Water vapor spotted in the atmosphere of Jupiter’s Ganymede • The Register
Plumes of water vapor over Ganymede were first spotted in the atmosphere of Ganymede, Jupiter’s largest moon.
Astronomers have studied the largest planetary satellite in the solar system for decades, but recently only managed to detect water vapor rising from its surface, using the Hubble Space Telescope. The results were published Monday in Nature Astronomy; a pre-printed version is here.
“We have known for many years that Ganymede has water ice on its surface, and there is also evidence of ice and liquid water inside, but so far we had not detected any water vapor in the atmosphere of Ganymede or any other moon, âsaid Philippa Molyneux, study co-author and researcher at the Southwest Research Institute (SwRI) in the United States. The register.
“Since the presence of water is one of the essential conditions for a planet or moon to be considered potentially habitable, it is important to understand what forms it exists in different places and how this can vary over time. time.”
Scientists believe that 100 miles below the frozen ice shell covering Ganymede’s surface is a large body of water, possibly containing more liquid than all of Earth’s oceans combined. This groundwater is too far below the surface of the icy crust for it to be the source of the water vapor detected in the atmosphere. Instead, the team believes that vapor formed when the ice on Ganymede’s surface sublimates; the solid substance turns directly into gas without first merging into liquid.
The steam was spotted as they analyzed the ultraviolet light emissions collected by NASA’s Hubble Space Telescope from the moon. These images showed that its atmosphere is composed mainly of oxygen (O2) and atomic hydrogen atoms (H). In some places, however, the concentration of single oxygen (O) atoms increases.
These gases form when the aforementioned water vapor molecules break up in the atmosphere after being bombarded by sunlight, explained Randy Gladstone, co-author of the article and astronomer at SwRI. The register. When this failure occurs, a light is emitted that we can detect from a distance.
“Most oxygen emissions are due to the separation of electrons and the excitation of oxygen molecules (O2), with a smaller portion of the electrons directly exciting the oxygen atoms, âGladstone explained.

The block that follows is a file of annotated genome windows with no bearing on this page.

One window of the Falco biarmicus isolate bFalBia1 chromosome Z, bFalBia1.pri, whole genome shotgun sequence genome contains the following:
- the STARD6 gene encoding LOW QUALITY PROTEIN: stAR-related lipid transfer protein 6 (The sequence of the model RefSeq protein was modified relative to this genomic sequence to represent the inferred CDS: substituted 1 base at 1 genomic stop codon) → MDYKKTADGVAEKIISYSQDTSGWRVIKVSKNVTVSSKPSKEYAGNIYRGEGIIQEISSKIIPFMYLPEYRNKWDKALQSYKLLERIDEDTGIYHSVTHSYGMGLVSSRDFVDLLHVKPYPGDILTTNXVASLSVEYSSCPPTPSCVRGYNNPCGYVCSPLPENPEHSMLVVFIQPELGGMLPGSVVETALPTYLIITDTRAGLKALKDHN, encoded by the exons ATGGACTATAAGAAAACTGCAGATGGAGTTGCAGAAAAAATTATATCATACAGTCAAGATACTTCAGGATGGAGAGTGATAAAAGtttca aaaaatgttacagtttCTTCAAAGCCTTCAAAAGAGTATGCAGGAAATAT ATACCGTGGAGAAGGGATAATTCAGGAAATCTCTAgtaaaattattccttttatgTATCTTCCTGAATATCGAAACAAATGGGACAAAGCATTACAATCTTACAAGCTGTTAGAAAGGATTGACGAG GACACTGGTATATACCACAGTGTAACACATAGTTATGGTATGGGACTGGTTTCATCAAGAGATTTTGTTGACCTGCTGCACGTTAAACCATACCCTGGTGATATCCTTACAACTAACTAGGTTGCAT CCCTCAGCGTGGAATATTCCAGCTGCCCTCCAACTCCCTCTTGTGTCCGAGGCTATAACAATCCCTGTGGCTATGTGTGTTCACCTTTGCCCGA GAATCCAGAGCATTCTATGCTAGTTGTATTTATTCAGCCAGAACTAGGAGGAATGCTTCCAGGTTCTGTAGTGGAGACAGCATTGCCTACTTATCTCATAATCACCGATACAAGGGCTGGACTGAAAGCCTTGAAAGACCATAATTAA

“This work shows that in order to obtain the ratios of the different emission colors of oxygen atoms, a large part of the emissions must come from electrons which separate and excite the oxygen atoms in the water molecules (H2O) in the regions of Ganymede where the Sun is almost above.
âIt’s a subtle effect, but it allows us to confirm that the models are correct, and gives us the assurance that we understand the atmosphere of Ganymede quite well. It is also interesting to note that the main species of the atmosphere of Ganymede change from H2O around noon to O2 at other times of the day.
Scientists are eager to continue their work with the European Space Agency’s upcoming JUpiter ICy Moons Explorer (JUICE) mission to Jupiter and three of its largest moons: Ganymede, Callisto and Europa.
“We are currently refining our plans to observe Ganymede with JUICE, and we will use these results to help us identify important parts of the surface and atmosphere to study in more detail,” Molyneux told us.
“The JUICE-UVS instrument is able to detect the same emissions that we studied using Hubble, but since it will be orbiting Ganymede, we will get a much better spatial resolution and be able to observe how the atmosphere changes. over time.
“A question I would like JUICE to answer is what else is in Ganymede’s atmosphere besides oxygen and water? Anything we find will help us understand the makeup of the surface of Ganymede and potentially its subterranean ocean, giving us a much better understanding of just how habitable it can be. “
Other puzzling questions remain, including how deep and salty the ocean is and how the water affects the auroras on the satellite. Â®